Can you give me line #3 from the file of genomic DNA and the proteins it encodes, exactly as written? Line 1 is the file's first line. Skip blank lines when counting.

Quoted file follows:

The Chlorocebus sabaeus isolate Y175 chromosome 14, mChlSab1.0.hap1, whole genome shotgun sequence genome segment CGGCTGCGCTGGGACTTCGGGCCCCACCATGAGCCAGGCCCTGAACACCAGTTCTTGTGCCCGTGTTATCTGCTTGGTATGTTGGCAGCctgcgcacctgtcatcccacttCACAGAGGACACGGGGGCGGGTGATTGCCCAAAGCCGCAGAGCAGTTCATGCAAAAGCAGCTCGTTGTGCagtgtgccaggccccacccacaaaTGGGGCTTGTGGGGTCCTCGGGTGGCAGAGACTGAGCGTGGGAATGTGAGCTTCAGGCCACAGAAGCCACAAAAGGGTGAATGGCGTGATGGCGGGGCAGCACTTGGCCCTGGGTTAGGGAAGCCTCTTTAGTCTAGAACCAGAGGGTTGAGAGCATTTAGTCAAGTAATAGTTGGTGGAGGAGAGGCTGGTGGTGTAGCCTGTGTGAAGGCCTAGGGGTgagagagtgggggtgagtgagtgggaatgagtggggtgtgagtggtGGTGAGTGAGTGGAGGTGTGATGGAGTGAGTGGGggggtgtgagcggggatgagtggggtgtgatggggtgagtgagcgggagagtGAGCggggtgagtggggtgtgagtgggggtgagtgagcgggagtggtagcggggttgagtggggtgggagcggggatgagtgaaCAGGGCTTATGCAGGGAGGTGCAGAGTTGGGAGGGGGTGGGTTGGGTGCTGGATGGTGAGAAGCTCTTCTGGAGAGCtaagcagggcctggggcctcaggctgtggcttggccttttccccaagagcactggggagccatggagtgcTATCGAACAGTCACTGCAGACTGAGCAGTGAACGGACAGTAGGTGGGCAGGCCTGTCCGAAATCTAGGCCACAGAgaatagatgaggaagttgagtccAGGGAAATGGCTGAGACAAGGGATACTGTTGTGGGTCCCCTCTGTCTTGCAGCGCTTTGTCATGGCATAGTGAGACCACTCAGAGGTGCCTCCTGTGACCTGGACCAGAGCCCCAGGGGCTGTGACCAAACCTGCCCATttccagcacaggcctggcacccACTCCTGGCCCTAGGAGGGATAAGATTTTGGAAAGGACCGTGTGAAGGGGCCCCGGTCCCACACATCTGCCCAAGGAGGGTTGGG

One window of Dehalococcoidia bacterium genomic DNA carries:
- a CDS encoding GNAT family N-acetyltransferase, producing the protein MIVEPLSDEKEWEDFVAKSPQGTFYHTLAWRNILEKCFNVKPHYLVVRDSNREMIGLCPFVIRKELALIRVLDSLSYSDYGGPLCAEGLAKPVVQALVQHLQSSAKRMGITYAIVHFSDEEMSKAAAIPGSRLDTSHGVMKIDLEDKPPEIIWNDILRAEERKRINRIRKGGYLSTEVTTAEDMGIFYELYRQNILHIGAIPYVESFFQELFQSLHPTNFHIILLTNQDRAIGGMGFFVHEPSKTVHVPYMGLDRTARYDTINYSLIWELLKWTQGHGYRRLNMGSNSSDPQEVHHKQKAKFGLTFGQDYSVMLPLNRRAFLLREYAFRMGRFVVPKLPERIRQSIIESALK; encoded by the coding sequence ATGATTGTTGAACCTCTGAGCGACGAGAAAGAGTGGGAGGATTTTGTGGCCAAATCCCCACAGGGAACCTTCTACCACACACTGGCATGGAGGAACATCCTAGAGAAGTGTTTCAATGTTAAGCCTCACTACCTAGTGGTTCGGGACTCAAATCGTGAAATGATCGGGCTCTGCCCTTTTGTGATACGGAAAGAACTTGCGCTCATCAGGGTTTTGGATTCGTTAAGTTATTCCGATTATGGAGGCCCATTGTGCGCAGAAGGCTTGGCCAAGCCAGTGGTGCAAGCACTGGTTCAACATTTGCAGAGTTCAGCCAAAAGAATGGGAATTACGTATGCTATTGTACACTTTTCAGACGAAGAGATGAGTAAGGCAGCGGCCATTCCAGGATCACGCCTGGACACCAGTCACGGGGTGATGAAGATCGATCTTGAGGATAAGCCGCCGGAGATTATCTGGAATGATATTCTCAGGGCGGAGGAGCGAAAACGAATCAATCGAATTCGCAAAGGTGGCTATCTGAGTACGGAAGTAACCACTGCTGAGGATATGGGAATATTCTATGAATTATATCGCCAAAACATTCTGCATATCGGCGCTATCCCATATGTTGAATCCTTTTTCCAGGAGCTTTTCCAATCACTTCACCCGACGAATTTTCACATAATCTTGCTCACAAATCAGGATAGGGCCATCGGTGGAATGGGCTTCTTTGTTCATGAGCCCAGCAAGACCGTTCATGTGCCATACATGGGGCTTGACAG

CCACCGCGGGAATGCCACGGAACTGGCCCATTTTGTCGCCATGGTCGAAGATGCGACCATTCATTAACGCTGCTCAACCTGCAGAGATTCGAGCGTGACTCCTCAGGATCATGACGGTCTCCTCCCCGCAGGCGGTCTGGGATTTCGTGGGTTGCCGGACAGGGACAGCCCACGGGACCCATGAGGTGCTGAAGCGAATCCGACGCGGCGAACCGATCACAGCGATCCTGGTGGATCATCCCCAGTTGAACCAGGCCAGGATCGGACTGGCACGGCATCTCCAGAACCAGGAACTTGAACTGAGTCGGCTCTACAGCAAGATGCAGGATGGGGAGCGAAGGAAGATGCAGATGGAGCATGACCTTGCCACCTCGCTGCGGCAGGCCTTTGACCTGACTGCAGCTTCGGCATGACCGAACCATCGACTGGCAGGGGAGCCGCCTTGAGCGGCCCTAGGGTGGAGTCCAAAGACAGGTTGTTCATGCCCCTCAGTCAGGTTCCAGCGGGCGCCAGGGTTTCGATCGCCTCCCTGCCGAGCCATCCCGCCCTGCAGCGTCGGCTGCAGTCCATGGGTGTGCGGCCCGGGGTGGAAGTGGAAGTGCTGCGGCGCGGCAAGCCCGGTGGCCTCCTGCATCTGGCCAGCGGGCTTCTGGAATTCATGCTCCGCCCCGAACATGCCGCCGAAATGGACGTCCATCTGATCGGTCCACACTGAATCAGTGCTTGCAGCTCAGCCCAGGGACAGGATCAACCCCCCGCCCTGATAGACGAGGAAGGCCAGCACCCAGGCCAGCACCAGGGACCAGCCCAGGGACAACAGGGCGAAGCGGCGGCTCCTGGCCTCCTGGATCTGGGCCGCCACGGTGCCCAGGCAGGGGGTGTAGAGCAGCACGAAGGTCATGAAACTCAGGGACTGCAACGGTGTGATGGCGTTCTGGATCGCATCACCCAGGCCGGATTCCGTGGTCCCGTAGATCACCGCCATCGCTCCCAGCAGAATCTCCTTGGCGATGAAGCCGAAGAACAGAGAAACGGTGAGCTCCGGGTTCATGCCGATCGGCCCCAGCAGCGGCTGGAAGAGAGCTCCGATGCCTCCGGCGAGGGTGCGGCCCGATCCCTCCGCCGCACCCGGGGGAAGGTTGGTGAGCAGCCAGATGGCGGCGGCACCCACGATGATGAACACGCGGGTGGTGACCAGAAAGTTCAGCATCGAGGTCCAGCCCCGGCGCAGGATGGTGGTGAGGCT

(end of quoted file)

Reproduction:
- a CDS encoding GNAT family N-acetyltransferase, producing the protein MIVEPLSDEKEWEDFVAKSPQGTFYHTLAWRNILEKCFNVKPHYLVVRDSNREMIGLCPFVIRKELALIRVLDSLSYSDYGGPLCAEGLAKPVVQALVQHLQSSAKRMGITYAIVHFSDEEMSKAAAIPGSRLDTSHGVMKIDLEDKPPEIIWNDILRAEERKRINRIRKGGYLSTEVTTAEDMGIFYELYRQNILHIGAIPYVESFFQELFQSLHPTNFHIILLTNQDRAIGGMGFFVHEPSKTVHVPYMGLDRTARYDTINYSLIWELLKWTQGHGYRRLNMGSNSSDPQEVHHKQKAKFGLTFGQDYSVMLPLNRRAFLLREYAFRMGRFVVPKLPERIRQSIIESALK; encoded by the coding sequence ATGATTGTTGAACCTCTGAGCGACGAGAAAGAGTGGGAGGATTTTGTGGCCAAATCCCCACAGGGAACCTTCTACCACACACTGGCATGGAGGAACATCCTAGAGAAGTGTTTCAATGTTAAGCCTCACTACCTAGTGGTTCGGGACTCAAATCGTGAAATGATCGGGCTCTGCCCTTTTGTGATACGGAAAGAACTTGCGCTCATCAGGGTTTTGGATTCGTTAAGTTATTCCGATTATGGAGGCCCATTGTGCGCAGAAGGCTTGGCCAAGCCAGTGGTGCAAGCACTGGTTCAACATTTGCAGAGTTCAGCCAAAAGAATGGGAATTACGTATGCTATTGTACACTTTTCAGACGAAGAGATGAGTAAGGCAGCGGCCATTCCAGGATCACGCCTGGACACCAGTCACGGGGTGATGAAGATCGATCTTGAGGATAAGCCGCCGGAGATTATCTGGAATGATATTCTCAGGGCGGAGGAGCGAAAACGAATCAATCGAATTCGCAAAGGTGGCTATCTGAGTACGGAAGTAACCACTGCTGAGGATATGGGAATATTCTATGAATTATATCGCCAAAACATTCTGCATATCGGCGCTATCCCATATGTTGAATCCTTTTTCCAGGAGCTTTTCCAATCACTTCACCCGACGAATTTTCACATAATCTTGCTCACAAATCAGGATAGGGCCATCGGTGGAATGGGCTTCTTTGTTCATGAGCCCAGCAAGACCGTTCATGTGCCATACATGGGGCTTGACAG